Directed by Anton Corbijn | Written by Trish D Chetty | 101 min | ▲▲▲△△ | On Digital and VOD
This is a stylish, gritty documentary from a renowned Dutch photographer and filmmaker (Control, The American, A Most Wanted Man) who made his name capturing rock stars of the 1980s and 1990s in stylish, gritty black and white imagery — maybe best known is that shot of U2 on the cover of The Joshua Tree.
This new doc takes an interesting, alternate look at the creatives in the orbits of those rock stars. It explores the history of Hipgnosis, the London design team made up of Storm Thorgerson and Aubrey Powell. They were the go-to fellas for rock stars looking for brilliant, mysterious imagery for the covers of their grand opuses. Consider Pink Floyd’s The Dark Side Of The Moon, Wish You Were Here, and the one with the pig flying over Battersea Power Station, Led Zeppelin’s Houses Of The Holy and Presence, or Wings’ Venus and Mars, amongst dozens of others.
If you always thought there was a certain odd sameness in the imagery that’s likely because they were all produced by two imaginations, two guys who had a box full of ideas and would pitch them around town. If one band didn’t go for it, they’d move on to another.
Thorgerson has passed away since the glory days, but Powell is on hand to talk about how they found their niche, specifically with Floyd, which opened the door to a host of classic rock acts of the era, with Paul McCartney, Robert Plant, and David Gilmour also here to connect the dots. Naturally, the documentary chooses many of the most well-known albums to focus in on — disappointingly they didn’t go ahead and own a few of the album covers that haven’t aged as well, like The Scorpions’ Lovedrive.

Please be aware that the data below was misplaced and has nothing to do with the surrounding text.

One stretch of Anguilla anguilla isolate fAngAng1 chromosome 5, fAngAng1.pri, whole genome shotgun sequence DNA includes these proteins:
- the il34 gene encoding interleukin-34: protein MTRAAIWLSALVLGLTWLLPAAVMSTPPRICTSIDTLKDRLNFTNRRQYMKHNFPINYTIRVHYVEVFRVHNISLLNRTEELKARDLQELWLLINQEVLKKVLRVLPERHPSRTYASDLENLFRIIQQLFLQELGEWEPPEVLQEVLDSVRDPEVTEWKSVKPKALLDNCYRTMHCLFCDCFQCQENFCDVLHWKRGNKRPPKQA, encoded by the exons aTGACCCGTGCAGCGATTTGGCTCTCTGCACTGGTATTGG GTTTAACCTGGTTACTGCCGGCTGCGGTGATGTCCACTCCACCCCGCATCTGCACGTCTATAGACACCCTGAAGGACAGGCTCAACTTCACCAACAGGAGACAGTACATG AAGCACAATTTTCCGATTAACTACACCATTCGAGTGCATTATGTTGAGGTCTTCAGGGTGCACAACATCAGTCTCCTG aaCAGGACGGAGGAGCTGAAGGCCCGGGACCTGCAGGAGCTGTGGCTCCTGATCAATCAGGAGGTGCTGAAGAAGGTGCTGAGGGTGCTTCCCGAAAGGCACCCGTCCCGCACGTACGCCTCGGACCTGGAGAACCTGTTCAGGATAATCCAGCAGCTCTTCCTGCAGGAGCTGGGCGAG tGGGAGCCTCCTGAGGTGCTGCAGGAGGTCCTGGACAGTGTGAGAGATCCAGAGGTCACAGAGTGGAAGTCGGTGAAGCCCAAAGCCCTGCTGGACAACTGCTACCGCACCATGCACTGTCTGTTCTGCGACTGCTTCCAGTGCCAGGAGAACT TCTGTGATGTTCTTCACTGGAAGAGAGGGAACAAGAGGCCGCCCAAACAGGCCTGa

I enjoyed the doc for how it explores a subject I care about — how the musicians and the designers collaborated on visual concepts to represent the concept. At the same time, I don’t think it’s remarkably different from half a dozen docs on streaming services right now mythologizing bands like Floyd and Zeppelin.
And herein we have the difference between the good and great in documentary filmmaking. A good one tells its story well and appeals to an audience already interested in the subject matter. A great one gets you interested in a subject matter you may have known nothing about prior to dialing it up. This one likely won’t appeal beyond the committed faithful, but if you’re a fan of 50-year-old rock and roll, there’s a lot here to enjoy.